Monday, May 17, 2010

Who Shall We Blame?

It's anybody's guess at this point, what damage the on-going Deepwater Horizon oil spill will cause. Even long after the flow has stopped and the oil has dissipated and settled, much of the damage will be deep underwater, and much of the damage will be blended in with the side effects of so many other industrial processes, that we will never be able to assess the impact with much precision. But it's clear that the damage will be severe. Surely, someone must pay the price. Surely we have the right and duty to insure justice is served.

I don't know much about the theory or practice of law. It certainly seems valuable to have some social mechanisms to discourage harmful behavior, along with those to encourage helpful behavior. But any such mechanisms will inevitably be very crude. The realities of harmful and helpful behaviors get exquisitely subtle, while the political and bureaucratic mechanisms of the law are dreadfully gross. The situation is the same with charity. It's good that we have charitable institutions, but a cornerstone of society is built of the charitable actions of individuals at the personal level. Another cornerstone is formed by our personal actions of encouragement and discouragement, and our personal evaluation of the helpful and harmful character of actions.

There will surely be plenty of blame passed around for this oil spill. Any operation of this scale and complexity will include many mistakes and oversights. Usually there isn't such a catastrophe to provoke their being brought to light. Now we have a catastrophe. We will hear about the mistakes. However the legal system decides to assign the blame, though, we would be wise to look carefully at the deeper patterns underlying the situation.

The real situation is not properly characterized as a single blown-out well spewing thousands of barrels of oil each day into the Gulf of Mexico. The real situation is that such catastrophes have become a daily routine in our world. Do the tar sand operations in Alberta, operating as planned, do much less damage than this accidentally blown out well? Or look at the damage from the strip mining of coal, or... anyone with their eyes open can extend this list indefinitely.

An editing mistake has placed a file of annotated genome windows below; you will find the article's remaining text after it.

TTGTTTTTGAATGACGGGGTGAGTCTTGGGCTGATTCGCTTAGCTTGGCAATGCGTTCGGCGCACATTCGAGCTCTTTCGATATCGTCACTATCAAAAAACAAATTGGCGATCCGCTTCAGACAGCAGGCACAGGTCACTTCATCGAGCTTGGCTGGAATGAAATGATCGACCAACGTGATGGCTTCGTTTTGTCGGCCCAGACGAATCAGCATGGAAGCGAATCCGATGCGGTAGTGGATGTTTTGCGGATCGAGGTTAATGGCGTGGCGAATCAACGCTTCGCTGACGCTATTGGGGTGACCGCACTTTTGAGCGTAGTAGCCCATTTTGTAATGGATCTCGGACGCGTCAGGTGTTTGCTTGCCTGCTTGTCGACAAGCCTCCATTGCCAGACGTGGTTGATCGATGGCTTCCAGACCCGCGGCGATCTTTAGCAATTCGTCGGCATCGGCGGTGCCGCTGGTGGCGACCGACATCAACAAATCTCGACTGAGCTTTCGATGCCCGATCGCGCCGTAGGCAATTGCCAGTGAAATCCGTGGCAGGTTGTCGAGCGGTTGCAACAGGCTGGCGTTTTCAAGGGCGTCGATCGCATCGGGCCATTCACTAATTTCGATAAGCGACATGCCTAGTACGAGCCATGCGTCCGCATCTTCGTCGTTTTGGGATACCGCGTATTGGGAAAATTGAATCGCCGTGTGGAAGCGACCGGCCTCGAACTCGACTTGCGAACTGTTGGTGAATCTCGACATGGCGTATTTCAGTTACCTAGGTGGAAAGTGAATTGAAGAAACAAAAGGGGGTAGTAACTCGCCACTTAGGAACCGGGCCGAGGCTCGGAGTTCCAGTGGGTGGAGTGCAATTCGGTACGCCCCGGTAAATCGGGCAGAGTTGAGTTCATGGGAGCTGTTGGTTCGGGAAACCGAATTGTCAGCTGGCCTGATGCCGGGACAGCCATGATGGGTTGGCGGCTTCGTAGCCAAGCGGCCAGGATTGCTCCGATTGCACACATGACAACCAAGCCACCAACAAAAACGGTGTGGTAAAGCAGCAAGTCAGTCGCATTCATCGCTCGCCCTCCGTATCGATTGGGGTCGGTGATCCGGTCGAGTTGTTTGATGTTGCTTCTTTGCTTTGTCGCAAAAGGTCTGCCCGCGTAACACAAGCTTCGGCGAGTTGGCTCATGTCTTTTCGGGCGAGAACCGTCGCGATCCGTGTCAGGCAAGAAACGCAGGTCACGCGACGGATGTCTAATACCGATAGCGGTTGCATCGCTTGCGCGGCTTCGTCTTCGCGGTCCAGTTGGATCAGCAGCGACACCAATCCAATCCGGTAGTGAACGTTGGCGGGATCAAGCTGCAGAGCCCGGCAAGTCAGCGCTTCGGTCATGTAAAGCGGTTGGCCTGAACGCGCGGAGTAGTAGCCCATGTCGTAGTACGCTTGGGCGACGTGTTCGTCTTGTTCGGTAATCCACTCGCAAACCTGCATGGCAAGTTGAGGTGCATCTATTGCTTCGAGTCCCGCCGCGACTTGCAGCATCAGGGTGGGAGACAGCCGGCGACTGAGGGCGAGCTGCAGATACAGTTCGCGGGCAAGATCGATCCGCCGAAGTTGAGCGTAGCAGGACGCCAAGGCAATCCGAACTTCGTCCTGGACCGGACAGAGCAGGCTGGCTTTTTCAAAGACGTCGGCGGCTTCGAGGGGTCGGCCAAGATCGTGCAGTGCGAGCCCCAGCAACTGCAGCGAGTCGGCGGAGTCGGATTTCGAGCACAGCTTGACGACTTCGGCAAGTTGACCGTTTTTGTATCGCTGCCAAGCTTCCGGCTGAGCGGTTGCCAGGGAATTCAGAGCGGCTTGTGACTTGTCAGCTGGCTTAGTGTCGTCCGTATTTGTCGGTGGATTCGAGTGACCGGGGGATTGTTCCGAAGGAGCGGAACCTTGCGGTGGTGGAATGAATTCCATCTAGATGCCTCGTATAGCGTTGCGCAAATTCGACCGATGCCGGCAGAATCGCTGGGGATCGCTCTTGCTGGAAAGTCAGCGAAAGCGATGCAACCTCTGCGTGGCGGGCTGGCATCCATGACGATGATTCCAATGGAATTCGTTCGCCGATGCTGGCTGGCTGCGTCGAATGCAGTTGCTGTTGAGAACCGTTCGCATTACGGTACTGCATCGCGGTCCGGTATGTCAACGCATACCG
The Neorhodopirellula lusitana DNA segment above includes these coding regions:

We can blame corporations, or the financiers, or the government. But Pogo really hit the point: "We have met the enemy, and he is us." It's not just how each of us damages the planet through our individual actions of driving a car, etc. It's not even just how our demand for goods and services drives others to meet our demands through damaging actions. We are all members of the global community, participants in a grand shared imagination of the facts and values that constitute our world, our reality. We are all responsible for bringing into reality the kind of world we have, of daily ecological catastrophe. We all have the responsibility to change, to cultivate a new vision.

It might be that, in a world where risking such catastrophes is unacceptable, the price of gasoline is more like ten dollars per gallon rather than three, and due to that we all experience many constraints on our travels and on the availability of goods and services. Perhaps we can see that by paying such a price we will have purchased a planet that can provide our great grandchildren with an environment in which they can thrive. We might think that we have stumbled upon a remarkable bargain, and celebrate.

Just as the tone and character of our individual life is built up of moments of experience and response that flow from one to the next, so our society and culture are constituted by nothing other than our momentary celebrations and condemnations flowing from individual to individual and recycling through the networks of our communities. We each have the power and responsibility to steer not only our individual responses but those at every scale in the world in which we live.

This is our catastrophe. It is up to each of us to create a world where such catastrophes are vanishingly rare, instead of the daily routine.